My first impressions are a little late this week, as I wanted to try a few more new games on Saturday. This weekend is StabCon South, which is held twice a year in Southampton. We haven’t been able to attend as much as I’d like due to other commitments, but we tried to make the most of Friday evening and Saturday morning at this small convention. We crammed in another 1 or 2 new games earlier in the week too, so here’s my first impressions for the week.
· Dead Men Tell No Tales has been described by a few reviewers as a pirate version of Flash Point: Fire Rescue. I was therefore keen to try it since Flash Point is one of our favourite co-ops. In Dead Men Tell No Tales, your goal is to loot a burning ship of 4 of its treasures by fighting off the ship’s skeleton crew and trying to maintain control of the fire so that you and the ship do not explode. It is your typical co-operative with action points, special character powers and the bad thing you have to do at the end of every turn. I can’t put my finger on why, but currently I prefer Flash Point, perhaps because it’s a bit more intuitive. I would like to give this one another try though.
· Pandemic: On the Brink is our first expansion for Pandemic. We played with it twice in one sitting and have only tried the virulent strain variant. In our first game, the inclusion of the expansion had little effect. We did not get to use any powerful new roles and luck was so against us that the virulent strain effects didn’t get a chance to affect us before the black cubes overwhelmed us. However, in our second game, the virulent strain became key to whether we won or lost and did we win? We ERRADICATED EVERY DISEASE in an awesome set of final moves. I enjoyed this variant, but am keen to try the bio-terrorist and the purple disease cubes very soon!
· Concept is a party game in the style of Pictionary, charades or Articulate ie. you need to get the other people round the table to guess the word on your card. However, Concept is a unique style I’ve not seen before where you must place tokens on the symbols on the board to try and articulate what you want to say eg. a man, who is tall and green could be guessed as Hulk or Shrek. We played without scoring which meant that people could choose from easy, medium or hard clues with no real incentive to do anything overly complicated, other than fun. I personally think that the game could benefit from scoring, but it’s still fun as an activity so long as you don’t spend too much of your game evening getting sucked into it.
· Alien Frontiers is a dice worker placement game, that The Broken Meeple gave me the opportunity to try at StabCon. We’ve played Kingsburg once and it really didn’t sell itself to us (perhaps due to the 2-player variant), so I’m glad to have enjoyed Alien Frontiers. Like many worker placement games there are multiple paths to ultimate victory and timing can be everything in terms of ending the game when you’re in the position to have most victory points. There is a small dose of area control here too, in terms of who controls different areas of the planet and thus gains their special abilities which can be really powerful. The game didn’t seem to have too much downtime, even though it relies on waiting until you roll your dice to plan your moves, which is the downfall I found in another dice placement game, Artifacts Inc which we tried last week. I think this will replace Kingsburg in our collection, because you don’t need the expansion to make a good game and I think it will work better with 2 players.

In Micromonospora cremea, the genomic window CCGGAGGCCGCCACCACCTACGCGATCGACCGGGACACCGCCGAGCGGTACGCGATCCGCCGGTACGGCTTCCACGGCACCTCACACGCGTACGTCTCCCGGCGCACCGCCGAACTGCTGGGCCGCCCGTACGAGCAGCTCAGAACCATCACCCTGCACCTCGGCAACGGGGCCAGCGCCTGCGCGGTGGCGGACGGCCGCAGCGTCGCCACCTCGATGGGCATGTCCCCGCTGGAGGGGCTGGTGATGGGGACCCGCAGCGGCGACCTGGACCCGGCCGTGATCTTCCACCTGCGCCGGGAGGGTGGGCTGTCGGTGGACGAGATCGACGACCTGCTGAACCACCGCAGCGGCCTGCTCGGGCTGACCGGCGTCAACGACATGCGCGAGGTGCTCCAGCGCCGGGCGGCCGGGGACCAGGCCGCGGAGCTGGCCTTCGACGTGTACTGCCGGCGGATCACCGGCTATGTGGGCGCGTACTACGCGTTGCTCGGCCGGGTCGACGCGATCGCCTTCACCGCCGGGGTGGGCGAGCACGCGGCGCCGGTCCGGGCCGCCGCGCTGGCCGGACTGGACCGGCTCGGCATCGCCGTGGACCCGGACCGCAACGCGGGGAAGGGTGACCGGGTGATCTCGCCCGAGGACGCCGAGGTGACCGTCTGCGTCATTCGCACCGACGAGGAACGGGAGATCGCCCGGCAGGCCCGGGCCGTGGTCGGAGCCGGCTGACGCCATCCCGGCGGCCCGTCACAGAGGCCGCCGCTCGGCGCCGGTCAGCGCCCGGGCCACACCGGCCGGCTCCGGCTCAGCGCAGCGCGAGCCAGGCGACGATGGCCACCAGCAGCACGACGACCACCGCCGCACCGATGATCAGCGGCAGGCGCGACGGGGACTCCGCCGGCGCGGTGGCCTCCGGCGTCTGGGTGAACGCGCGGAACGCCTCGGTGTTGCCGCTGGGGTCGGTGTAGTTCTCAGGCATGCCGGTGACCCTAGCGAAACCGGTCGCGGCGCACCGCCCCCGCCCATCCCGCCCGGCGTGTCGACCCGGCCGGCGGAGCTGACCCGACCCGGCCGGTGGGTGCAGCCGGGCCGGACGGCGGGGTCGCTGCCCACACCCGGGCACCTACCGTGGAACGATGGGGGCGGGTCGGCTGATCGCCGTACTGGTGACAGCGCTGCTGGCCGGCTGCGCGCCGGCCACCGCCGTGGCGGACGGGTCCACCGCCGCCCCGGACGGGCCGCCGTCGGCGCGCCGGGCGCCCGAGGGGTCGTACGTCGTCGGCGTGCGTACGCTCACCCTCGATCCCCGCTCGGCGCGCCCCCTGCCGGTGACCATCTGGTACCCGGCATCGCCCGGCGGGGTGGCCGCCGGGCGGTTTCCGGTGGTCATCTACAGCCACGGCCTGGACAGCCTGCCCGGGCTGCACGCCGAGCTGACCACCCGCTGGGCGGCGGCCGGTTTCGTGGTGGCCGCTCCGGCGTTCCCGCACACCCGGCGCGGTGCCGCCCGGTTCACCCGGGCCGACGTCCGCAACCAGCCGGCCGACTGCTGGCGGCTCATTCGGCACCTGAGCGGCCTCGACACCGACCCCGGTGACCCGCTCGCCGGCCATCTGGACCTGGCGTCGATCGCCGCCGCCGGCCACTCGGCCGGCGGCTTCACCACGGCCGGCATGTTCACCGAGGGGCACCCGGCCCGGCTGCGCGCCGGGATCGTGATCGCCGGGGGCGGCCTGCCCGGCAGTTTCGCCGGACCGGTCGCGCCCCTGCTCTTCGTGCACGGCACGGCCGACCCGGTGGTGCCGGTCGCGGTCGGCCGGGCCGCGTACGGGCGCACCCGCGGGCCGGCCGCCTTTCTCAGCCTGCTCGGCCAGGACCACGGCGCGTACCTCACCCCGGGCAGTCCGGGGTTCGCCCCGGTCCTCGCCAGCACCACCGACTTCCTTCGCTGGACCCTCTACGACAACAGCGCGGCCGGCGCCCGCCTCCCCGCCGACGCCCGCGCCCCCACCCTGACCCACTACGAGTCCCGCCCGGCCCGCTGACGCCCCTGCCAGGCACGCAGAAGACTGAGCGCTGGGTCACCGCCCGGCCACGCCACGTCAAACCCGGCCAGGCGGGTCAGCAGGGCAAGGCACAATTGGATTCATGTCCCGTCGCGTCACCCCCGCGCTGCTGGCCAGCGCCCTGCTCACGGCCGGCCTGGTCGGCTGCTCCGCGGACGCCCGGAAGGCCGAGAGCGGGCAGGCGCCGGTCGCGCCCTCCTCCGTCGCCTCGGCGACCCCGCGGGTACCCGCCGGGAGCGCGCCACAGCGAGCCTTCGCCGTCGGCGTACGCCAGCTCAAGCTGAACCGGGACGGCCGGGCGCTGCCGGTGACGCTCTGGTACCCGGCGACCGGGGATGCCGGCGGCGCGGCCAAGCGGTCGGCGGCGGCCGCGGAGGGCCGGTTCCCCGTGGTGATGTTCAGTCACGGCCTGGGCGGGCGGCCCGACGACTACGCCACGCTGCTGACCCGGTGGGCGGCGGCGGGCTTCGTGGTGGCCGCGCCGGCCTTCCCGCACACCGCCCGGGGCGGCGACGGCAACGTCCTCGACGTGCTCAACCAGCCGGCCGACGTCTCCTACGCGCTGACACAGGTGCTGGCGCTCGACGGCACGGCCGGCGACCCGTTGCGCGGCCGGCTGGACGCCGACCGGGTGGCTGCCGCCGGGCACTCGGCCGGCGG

· Rokoko is a euro game based around the theme of making dresses. It was nominated for the Kennerspiel in 2014, which is a promising sign. Needless to say the theme is a little lost, but it is there when you’re buying silk, making dresses and either selling them or displaying them in the house. There is a lot to learn in this game and those who don’t listen to rules explanations will end up complaining that they weren’t told about this method or that method to gain victory points. There’s a lot of different elements, including some deck building, action selection, area majority and set collection. It can be a little slow with four players, but I did enjoy the game and the choices once I’d got my head into all of the options. You simply need to focus on a few goals and hope they’re different enough from other peoples to gain you additional victory points. I think the game may have out-styed its welcome and couldn’t really justify the 2 hour length, but perhaps it will be worth trying with just 2 or 3 players another time.
· Cacao is another tile laying game and it plays somewhat differently from other tile laying games we’ve tried and is very clean and simple. Your goal is simply to gain the most gold, which can be achieved by selling cocoa beans for the highest price, doing some mining, having plentiful water or gaining favour at temples. There are two elements of tile placement to be concerned about, placement next to resources you want and the generation of more Jungle tiles which will give more resources or actions to you or possibly to other players, depending which you choose to place. For us this game is probably too simple, but it’s fun and quick and I can see it being a great gateway game or some variety for people who pay a lot of the Carcassonne base game.
Please note that the above opinions may all be tainted with the fact that I had a bit of a winning streak this week, which is VERY unusual given my wonderful fiancé’s tendency to always win!